CFP: Spaces of Dancing. Edited by Ben Assiter


CFP: Spaces of Dancing

Special edition of Dancecult: Journal of Electronic Dance Music Culture

Edited by Ben Assiter

With the dance floor at its core, space is of critical importance to electronic music and dance culture (EMDC). The dance floor is a unique social space, produced through sound, bodies, and an array of sensory and spatial technologies. The spaces of EMDC—including nightclubs and informal, repurposed venues—shape its development and historical imaginary as much as the DJs and producers of the music. EMDC is also closely entangled within wider dynamics of urban (and rural) space, in which conflicts over noise, disorder, and cultural value mediate the production of nightlife scenes. 

This special issue of Dancecult seeks to explore the diverse relations between space and EMDC. The moment for this research is opportune: when COVID-19 led to the closure of nightclubs and music venues worldwide, dance music communities were forced to renegotiate their relationships to space. Virtual spaces emerged, using digital technology to replicate and transform the co-present intimacies of the dancefloor. With the events economy on hold, venues had to reinvent themselves, and find ways to communicate their public value for government support schemes. Prior to the pandemic, questions around EMDC and space had already entered public and academic discourse. In the 2000s and 2010s, many urban nightlife scenes experienced a series of spatialised pressures, in part contributing toward the emergence of new modes of night time governance, including the introduction of night mayors. Within dance music communities, conversations took place around access and the production of safe(r) spaces, invigorating debates around dance music’s historical and ongoing significance for marginalised groups, which complicate the fragile utopianism of the dance floor.

Existing research has tended to focus on specific spatial issues in EMDC, but there have been few attempts to combine a diversity of approaches, which conceive of space at multiple, overlapping scales. This issue seeks to encourage dialogue between researchers of EMDC; urban planners and architects; as well as EMDC practitioners and those involved in the organisation of spaces and events.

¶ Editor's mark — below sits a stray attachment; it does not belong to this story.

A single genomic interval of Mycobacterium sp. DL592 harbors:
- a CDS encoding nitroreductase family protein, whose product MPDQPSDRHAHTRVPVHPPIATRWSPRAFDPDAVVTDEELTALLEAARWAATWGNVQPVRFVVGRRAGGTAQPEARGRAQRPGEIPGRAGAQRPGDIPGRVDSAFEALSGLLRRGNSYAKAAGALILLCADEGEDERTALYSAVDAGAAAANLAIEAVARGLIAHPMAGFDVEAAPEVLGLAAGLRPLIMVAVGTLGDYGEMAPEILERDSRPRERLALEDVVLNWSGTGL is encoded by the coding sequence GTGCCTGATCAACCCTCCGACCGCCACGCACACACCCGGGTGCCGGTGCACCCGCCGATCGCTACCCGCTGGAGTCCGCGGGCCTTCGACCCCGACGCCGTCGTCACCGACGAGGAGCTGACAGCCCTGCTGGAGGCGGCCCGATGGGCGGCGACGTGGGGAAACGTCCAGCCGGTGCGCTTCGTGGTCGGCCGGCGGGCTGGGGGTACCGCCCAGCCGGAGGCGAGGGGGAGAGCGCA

- The social space of the dance floor

- Dance music and spatial technologies (e.g. sound, lighting, drugs)

- Sound systems, acoustics, and space

- Safe(r) spaces

- Space and accessibility

- Nightclub architecture and design

- Histories of spaces and venues

- Spaces and marginalised communities

- Venues during and after COVID-19

- Shifts from physical to digital/virtual space

- Ephemeral and temporary spaces

- Club culture and urban politics

- EMDC and night time governance

- Nightlife spaces, organising, and activism

- Gentrification with and against urban nightlife

- Electronic music scenes and cities

- Nightlife and urban heritage

- EMDC and rural environments



Feature Articles will be peer-reviewed and are 6000–9000 words in length (including endnotes, captions and bibliography). For policies, see:

From the Floor (FTF) articles. The issue will include a themed From the Floor Section hosting imaginative submissions reviewed by the guest editor. As Dancecult policy stipulates: FTF submissions include field reports, mini-ethnographies, photo-essays and interviews. Pieces for this section should be between 750-2500 words in length. Rather than written in the style of an article with formal analysis and many citations, FTF pieces are more conversational or blog-like in style, and may consist of experimental and creative reportage styles across the field of electronic dance music. They may include substantive multimedia components and for this special issue on space, creative visual and sonic explorations of the theme are encouraged. We welcome FTF submissions in accordance with the schedule below

Articles must adhere to all style and formatting rules stipulated in the Dancecult Style Guide (DSG). Download it here:

Multimedia Submissions: Dancecult encourages authors to complement their written work with audio and visual material. See the DSG for style and formatting requirements.


This special edition is proposed for publication in Dancecult in November 2024.
If interested, send a 250-word abstract (along with a one hundred word maximum author biography) to the editor by 15 April 2023. Please send abstracts for feature article and From the Floor submissions to Ben Assiter:

If your abstract is accepted, the deadline for submission of a full article draft to the guest editor for comments is 15 October 2023. If the full draft article is accepted, the deadline for online submission of your full article to Dancecult (for blind peer-review) is 1 March 2024.

Please send enquiries and expressions of interest to Ben Assiter:


Editor biography

Ben Assiter is a PhD student and Associate Lecturer in the music department at Goldsmiths, University of London. His research focuses on London’s electronic dance music scenes and spaces, exploring their relationship to contested notions of the night time as cultural territory, economic category, and site of urban governance. He has published articles in Annals of Leisure Research, Riffs, and Dancecult – to which he has also contributed as an Associate Editor. Ben is active in London’s electronic dance music scenes as a DJ and producer, and performs internationally as touring drummer with the recording artist James Blake.